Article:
Marking its 25th anniversary, the Long Island International Film Expo (LIFE) returns to its long-time home at the Bellmore Movies and the Showplace this July 13 through 17, offering attendees a fascinating glimpse into the world of cinema while providing a compelling showcase for the directors of over 100 different independent films from a plethora of exciting genres.
LIIFE co-founder, Debra Markowitz, spoke about how the flagship multi-genre cinema event first took form, two-and-a-half decades ago.
“We were approached by the Long Island Film-TV Foundation, which is a non-profit group. Their president at the time approached us and said that they would love to do a film festival in Nassau County, which had never had one before,” she said. “He originally said that they were going to provide all the films and do all of the work, but unfortunately they never did, so 12 weeks in we had to put together an entire film festival on our own.”
Markowitz, who is a writer and film director herself, said that she approached the owners of the Bellmore Movies and the Showplace, Henry and Anne Stampfel, who offered the use of the Malverne Cinema and Art Center that they also owned for the first-ever LIIFE event.
“We pulled from every contact we had to get a really good slate of films, and it was way more successful than we ever thought it would be,” she said. “Initially, we held it at a variety of different venues, but after several years we moved it to Bellmore, and we’ve been there ever since.”
For their 25th anniversary, LIIFE will be screening a whopping 124 different movies, spanning every conceivable genre and submitted by motion picture creators from all around the world.
“We have your typical dramas and comedies, but we also have documentaries and student films, horror films, our quirky Midnight Madness films, humanitarian films, a student film section, features, shorts, music videos…you name it, we have everything you could possibly think of,” Markowitz said.
In addition to the wide slate of films that will be screening throughout the expo, Markowitz also noted that the event’s long-standing tradition of holding numerous informative panels was also going to continue this year.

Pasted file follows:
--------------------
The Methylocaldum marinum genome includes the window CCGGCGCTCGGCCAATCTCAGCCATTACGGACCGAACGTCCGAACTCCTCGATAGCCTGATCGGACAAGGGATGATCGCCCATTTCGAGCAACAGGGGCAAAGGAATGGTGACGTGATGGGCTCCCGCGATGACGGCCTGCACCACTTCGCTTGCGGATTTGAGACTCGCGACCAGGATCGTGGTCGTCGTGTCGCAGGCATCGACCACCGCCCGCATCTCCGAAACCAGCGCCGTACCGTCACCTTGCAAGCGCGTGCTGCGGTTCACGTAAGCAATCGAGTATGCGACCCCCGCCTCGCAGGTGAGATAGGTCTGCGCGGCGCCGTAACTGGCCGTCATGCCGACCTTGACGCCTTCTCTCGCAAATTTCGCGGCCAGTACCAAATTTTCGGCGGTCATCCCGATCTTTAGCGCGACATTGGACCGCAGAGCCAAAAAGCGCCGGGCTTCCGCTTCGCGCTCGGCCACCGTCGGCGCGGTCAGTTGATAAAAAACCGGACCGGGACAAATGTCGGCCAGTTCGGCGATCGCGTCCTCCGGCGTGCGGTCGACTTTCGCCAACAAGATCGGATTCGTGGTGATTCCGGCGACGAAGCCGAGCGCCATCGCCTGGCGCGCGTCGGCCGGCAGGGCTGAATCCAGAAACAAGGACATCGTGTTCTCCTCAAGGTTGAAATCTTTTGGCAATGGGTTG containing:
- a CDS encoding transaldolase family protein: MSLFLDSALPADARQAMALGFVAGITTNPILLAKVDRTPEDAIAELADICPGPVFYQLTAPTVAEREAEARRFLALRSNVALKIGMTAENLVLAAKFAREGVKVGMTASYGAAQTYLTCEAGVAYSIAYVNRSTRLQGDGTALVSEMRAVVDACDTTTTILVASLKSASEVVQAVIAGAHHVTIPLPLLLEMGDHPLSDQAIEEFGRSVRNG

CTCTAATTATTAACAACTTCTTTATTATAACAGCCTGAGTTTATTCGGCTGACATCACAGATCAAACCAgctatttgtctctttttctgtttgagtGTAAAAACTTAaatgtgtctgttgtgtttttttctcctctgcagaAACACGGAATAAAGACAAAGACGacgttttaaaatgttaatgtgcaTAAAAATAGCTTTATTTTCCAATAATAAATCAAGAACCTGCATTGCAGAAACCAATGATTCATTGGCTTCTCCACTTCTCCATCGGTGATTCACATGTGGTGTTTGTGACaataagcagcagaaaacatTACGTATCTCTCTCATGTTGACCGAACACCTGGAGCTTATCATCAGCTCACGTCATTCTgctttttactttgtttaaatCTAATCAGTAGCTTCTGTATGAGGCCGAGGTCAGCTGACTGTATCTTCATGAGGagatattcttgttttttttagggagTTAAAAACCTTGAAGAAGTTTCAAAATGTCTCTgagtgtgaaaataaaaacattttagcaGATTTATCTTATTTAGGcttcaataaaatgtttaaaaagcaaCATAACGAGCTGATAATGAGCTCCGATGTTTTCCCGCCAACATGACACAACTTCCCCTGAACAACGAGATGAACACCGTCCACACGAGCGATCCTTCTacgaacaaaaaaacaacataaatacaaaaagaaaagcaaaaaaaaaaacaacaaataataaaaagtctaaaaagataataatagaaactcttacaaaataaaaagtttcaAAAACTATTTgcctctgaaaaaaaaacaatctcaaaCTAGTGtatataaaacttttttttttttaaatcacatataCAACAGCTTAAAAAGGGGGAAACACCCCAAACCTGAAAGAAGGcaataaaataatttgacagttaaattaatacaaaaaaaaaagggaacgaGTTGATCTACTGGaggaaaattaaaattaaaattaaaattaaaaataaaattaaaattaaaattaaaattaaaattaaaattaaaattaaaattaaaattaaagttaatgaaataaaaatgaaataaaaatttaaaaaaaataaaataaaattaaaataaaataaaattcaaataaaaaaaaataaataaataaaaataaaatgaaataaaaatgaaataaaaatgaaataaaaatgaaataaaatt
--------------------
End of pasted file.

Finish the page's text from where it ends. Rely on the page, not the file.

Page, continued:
“We have many informative panels, including a director of photography panel, where we’ll have at least six DPs and people will be able to talk to them and check out their equipment and find out about the projects they do and the rates they charge…this is great for small, independent filmmakers,” she said. “We also have a screenwriting panel, and a filmmaker’s breakfast – which is always a lot of fun – where people can ask them all sorts of questions about how they created their films. Plus there are many more that are sure to be fascinating to anyone interested in filmmaking.”
Other panels include an in-depth look into issues of legality and liability in the film business with two entertainment attorneys, and a representative of the Screen Actors Guild, who will be discussing topics such as low-budget contracts when it comes to casting actors in small, independent films.
“The panels are really exciting, and I love to bring these resources to the filmmakers in attendance so they can learn,” Markowitz said.
As for the programming schedule itself; cinematic fare that may appeal to older patrons such as documentaries and foreign films will screen during the day, whereas more intense and quirkier films are reserved for the evening hours.
“For example, our horror blocks and our Midnight Madness slots programmed by Lindsay and Manny Serrano, are all screening late night. Those hours are best for the people who are going to hang out all night and then go next door to the bar afterwards. Our more prime time fares are screened in the earlier evening hours.”
‘Markowitz noted that she was excited about holding LIIFE once again at the Bellmore Movies. During the worst of the COVID-19 pandemic, many entertainment venues were closed, but the LIIFE team nonetheless managed to hold a successful LIIFE event regardless, doing so via drive-in movies and Zoom-based internet video screenings.
Markowitz expressed a great deal of pride over being one of the founding members of the film festival, having watched it evolve and grow over the years into the highly-esteemed event that it is now.
“It’s really awesome to see that it’s lasted all of these years. We’ve had people tell us that they make their films just to be able to come back and show them, which is great,” she said. “I love that we’ve fostered so many great relationships between filmmakers. People are meeting at LIIFE from all over the world and working together, so that’s really one of the best things about this event…we are a film community for the filmmakers. That is what I’m most proud of.”
But ultimately, Markowitz said that her passion for the Long Island International Film Expo has only grown over time, because she understands that she’s providing a vital artistic resource for filmmakers – as well as lovers of film – throughout Long Island and beyond, each and every year.
“I think the great thing about this film festival is that we do have a lot of filmmakers come and share information on the art of movie-making, and that’s how a lot of collaborations happen,” she said. “So LIIFE is a very important event, and that’s why we see so many people who attend this event going on to work together on various projects afterwards. They get to know each other and see each other’s films, and that’s really important.”
To find out more about the Long Island International Film Expo, and to read a list of all of the featured movies and to purchase tickets, please visit https://longislandfilm.com.